DENVER — Colorado lawmakers have more than 200 bills left to debate, amend and possibly pass before the legislative session ends. When exactly that end date will be, though, is still unclear.
Normally, the session runs for 120 consecutive days. However, after a Colorado Supreme Court ruling last year for how legislative sessions work during a declared public health emergency, lawmakers were able to pause their work for a month in January and then pick up right where they left off.
The new must-adjourn date is June 12, however, the House and Senate democratic leadership are hoping to end the session before then.
“I feel really good about where we’re positioned. Obviously, there’s still a lot of work ahead of us, but that’s normal this time of year,” Sen. Leroy Garcia, D-Pueblo, said. “We still have so much important work to do.”
Before that can happen, however, lawmakers need to work through numerous bills, including some that are yet to be introduced. Here’s a closer look at some of the biggest bills that are left:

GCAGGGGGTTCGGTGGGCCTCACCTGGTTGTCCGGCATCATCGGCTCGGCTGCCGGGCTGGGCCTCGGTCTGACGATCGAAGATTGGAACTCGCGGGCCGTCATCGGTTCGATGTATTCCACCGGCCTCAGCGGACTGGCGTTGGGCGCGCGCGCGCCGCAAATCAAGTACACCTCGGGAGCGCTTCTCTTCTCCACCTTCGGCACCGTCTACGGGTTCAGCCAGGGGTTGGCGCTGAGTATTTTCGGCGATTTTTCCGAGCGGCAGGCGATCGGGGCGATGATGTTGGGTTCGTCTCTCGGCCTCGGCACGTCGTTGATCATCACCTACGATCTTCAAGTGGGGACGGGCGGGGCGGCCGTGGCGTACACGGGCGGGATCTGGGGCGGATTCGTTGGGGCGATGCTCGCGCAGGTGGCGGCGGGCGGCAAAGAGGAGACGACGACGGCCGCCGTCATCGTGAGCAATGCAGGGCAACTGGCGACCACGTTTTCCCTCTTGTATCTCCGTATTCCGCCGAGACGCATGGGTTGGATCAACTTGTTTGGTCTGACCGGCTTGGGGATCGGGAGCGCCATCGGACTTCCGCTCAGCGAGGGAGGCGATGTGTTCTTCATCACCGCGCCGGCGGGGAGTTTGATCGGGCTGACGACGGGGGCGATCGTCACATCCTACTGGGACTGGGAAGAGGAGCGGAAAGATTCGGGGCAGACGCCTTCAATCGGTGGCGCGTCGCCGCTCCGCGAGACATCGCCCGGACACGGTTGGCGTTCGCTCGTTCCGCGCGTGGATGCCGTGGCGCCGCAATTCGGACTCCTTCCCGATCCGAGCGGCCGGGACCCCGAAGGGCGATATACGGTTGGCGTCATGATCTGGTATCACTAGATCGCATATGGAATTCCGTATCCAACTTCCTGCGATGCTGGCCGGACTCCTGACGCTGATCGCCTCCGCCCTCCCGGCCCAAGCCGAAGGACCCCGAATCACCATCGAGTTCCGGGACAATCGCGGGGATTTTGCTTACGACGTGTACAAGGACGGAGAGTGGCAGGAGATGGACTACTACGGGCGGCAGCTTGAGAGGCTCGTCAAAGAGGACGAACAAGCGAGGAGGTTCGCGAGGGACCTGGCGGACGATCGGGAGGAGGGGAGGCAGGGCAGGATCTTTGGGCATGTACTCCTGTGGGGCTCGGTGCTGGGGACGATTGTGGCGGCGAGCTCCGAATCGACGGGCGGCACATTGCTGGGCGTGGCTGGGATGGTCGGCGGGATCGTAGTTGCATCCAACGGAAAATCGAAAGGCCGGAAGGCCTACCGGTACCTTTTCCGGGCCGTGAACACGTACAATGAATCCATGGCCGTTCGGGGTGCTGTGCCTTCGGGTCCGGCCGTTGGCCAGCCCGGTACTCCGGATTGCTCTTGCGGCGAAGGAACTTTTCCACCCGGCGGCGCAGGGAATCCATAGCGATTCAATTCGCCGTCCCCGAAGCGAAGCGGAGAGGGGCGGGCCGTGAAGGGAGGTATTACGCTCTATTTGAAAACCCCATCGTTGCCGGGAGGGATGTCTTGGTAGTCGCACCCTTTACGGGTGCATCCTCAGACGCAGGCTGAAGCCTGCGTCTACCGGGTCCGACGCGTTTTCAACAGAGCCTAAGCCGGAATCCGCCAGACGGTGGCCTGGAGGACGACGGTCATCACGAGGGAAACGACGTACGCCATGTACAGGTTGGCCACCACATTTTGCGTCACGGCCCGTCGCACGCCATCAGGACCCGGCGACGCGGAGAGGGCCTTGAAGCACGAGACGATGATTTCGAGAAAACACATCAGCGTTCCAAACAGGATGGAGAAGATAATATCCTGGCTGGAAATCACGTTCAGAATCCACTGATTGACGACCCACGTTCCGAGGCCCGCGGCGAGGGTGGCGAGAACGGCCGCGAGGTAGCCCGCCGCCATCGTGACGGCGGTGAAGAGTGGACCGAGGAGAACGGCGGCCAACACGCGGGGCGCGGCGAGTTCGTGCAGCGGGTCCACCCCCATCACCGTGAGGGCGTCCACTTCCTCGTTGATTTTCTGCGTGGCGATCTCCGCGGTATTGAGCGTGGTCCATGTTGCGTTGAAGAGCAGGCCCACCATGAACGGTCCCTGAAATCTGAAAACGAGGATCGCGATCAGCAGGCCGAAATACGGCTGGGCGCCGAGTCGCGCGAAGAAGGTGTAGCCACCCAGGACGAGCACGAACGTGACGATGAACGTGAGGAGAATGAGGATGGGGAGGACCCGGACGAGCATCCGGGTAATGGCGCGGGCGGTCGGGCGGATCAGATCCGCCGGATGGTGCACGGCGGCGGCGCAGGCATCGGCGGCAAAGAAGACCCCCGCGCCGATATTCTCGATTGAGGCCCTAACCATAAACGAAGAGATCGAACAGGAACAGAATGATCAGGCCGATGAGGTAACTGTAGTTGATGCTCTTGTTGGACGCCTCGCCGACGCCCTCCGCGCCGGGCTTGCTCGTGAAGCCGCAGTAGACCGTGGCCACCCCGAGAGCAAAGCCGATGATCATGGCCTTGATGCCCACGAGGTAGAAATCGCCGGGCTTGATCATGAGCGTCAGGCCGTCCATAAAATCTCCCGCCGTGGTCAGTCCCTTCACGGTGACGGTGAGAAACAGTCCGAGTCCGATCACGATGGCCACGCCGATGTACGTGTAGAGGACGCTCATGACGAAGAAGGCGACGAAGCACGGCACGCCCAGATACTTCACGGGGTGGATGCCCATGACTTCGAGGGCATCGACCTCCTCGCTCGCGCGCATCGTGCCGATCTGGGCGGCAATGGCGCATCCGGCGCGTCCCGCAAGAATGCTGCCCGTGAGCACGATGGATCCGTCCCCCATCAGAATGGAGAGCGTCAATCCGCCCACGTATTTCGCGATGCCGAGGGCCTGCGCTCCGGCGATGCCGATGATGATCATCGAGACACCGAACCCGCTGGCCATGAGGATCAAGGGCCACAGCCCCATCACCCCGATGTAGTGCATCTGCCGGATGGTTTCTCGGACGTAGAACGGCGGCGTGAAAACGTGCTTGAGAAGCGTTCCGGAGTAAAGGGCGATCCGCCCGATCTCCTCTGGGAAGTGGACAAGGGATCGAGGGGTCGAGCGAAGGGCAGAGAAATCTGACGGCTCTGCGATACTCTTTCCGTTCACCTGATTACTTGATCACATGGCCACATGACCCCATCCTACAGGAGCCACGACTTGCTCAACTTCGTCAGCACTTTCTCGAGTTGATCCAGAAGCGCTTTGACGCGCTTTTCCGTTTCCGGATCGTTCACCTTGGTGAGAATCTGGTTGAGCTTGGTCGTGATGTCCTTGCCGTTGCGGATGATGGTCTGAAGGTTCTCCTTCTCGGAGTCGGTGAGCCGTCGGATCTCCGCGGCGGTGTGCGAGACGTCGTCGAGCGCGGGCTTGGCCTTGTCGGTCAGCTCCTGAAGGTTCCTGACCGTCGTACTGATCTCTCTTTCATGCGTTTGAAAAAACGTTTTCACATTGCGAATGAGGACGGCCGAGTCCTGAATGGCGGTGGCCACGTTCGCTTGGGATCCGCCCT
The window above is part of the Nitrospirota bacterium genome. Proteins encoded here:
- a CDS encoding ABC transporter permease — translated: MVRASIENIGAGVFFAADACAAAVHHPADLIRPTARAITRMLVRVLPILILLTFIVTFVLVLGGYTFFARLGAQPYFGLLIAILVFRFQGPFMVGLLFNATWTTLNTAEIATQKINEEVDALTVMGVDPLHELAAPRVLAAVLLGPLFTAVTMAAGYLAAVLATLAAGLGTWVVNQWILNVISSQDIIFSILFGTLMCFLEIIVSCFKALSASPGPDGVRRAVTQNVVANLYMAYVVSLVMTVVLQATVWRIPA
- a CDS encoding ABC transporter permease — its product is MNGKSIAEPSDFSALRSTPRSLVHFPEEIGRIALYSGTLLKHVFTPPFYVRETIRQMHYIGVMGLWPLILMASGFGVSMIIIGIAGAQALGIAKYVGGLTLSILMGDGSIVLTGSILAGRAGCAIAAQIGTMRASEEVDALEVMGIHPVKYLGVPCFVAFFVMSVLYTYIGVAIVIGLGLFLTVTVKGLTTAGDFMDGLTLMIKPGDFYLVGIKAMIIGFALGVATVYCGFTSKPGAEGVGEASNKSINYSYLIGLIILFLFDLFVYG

Senate Bill 260 was introduced relatively late in the session after months of stakeholder work.
“It’s not that anybody wants to hold it off until the end of the session, it’s just that we’ve given ourselves that space to make sure that the bill we present is one that can actually be implemented,” Rep. Daneya Esgar, D-Pueblo, said.
It would raise $5.3 billion in transportation funding over 11 years. Roughly $3.8 billion would come from raising fees on gasoline, delivery, electric vehicle registrations, ride-share services and more. The other $1.5 billion would come from the state’s general fund.
It already passed the Senate and on Friday passed second readings in the House. It is now awaiting a final reading.
Criminal justice reform
One of the most contentious bills of the legislative session, Senate Bill 62 was postponed indefinitely after facing sharp criticism from the law enforcement community.
However, another bill, Senate Bill 273, was introduced in its place with some of the same language. It would prohibit a police officer from arresting someone for a traffic offense, petty offense and certain non-violent misdemeanor crimes.
It also prohibits judges from issuing a monetary bond for those offenses, as well as non-violent Class 4, 5 and 6 felonies. It also allows the defendant to fail to appear two times before being issues a cash bond.